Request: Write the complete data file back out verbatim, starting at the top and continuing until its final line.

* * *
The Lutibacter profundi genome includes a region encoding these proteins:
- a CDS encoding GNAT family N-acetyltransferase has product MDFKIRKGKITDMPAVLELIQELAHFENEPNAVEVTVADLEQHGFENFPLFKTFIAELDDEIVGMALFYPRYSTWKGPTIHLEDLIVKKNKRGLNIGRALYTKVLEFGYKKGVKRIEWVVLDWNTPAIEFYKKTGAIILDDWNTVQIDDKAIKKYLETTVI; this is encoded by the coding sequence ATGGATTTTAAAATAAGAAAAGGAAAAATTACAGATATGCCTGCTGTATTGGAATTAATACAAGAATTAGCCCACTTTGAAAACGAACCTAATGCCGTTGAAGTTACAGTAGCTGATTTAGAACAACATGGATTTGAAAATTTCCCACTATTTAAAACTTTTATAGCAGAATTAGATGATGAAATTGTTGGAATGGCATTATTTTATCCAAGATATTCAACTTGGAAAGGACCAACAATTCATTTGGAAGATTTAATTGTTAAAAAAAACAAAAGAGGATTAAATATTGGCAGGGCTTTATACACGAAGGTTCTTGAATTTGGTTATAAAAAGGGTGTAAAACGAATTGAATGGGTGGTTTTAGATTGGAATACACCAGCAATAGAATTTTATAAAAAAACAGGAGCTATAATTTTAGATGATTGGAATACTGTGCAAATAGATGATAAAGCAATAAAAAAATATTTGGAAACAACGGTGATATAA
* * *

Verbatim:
The Lutibacter profundi genome includes a region encoding these proteins:
- a CDS encoding GNAT family N-acetyltransferase has product MDFKIRKGKITDMPAVLELIQELAHFENEPNAVEVTVADLEQHGFENFPLFKTFIAELDDEIVGMALFYPRYSTWKGPTIHLEDLIVKKNKRGLNIGRALYTKVLEFGYKKGVKRIEWVVLDWNTPAIEFYKKTGAIILDDWNTVQIDDKAIKKYLETTVI; this is encoded by the coding sequence ATGGATTTTAAAATAAGAAAAGGAAAAATTACAGATATGCCTGCTGTATTGGAATTAATACAAGAATTAGCCCACTTTGAAAACGAACCTAATGCCGTTGAAGTTACAGTAGCTGATTTAGAACAACATGGATTTGAAAATTTCCCACTATTTAAAACTTTTATAGCAGAATTAGATGATGAAATTGTTGGAATGGCATTATTTTATCCAAGATATTCAACTTGGAAAGGACCAACAATTCATTTGGAAGATTTAATTGTTAAAAAAAACAAAAGAGGATTAAATATTGGCAGGGCTTTATACACGAAGGTTCTTGAATTTGGTTATAAAAAGGGTGTAAAACGAATTGAATGGGTGGTTTTAGATTGGAATACACCAGCAATAGAATTTTATAAAAAAACAGGAGCTATAATTTTAGATGATTGGAATACTGTGCAAATAGATGATAAAGCAATAAAAAAATATTTGGAAACAACGGTGATATAA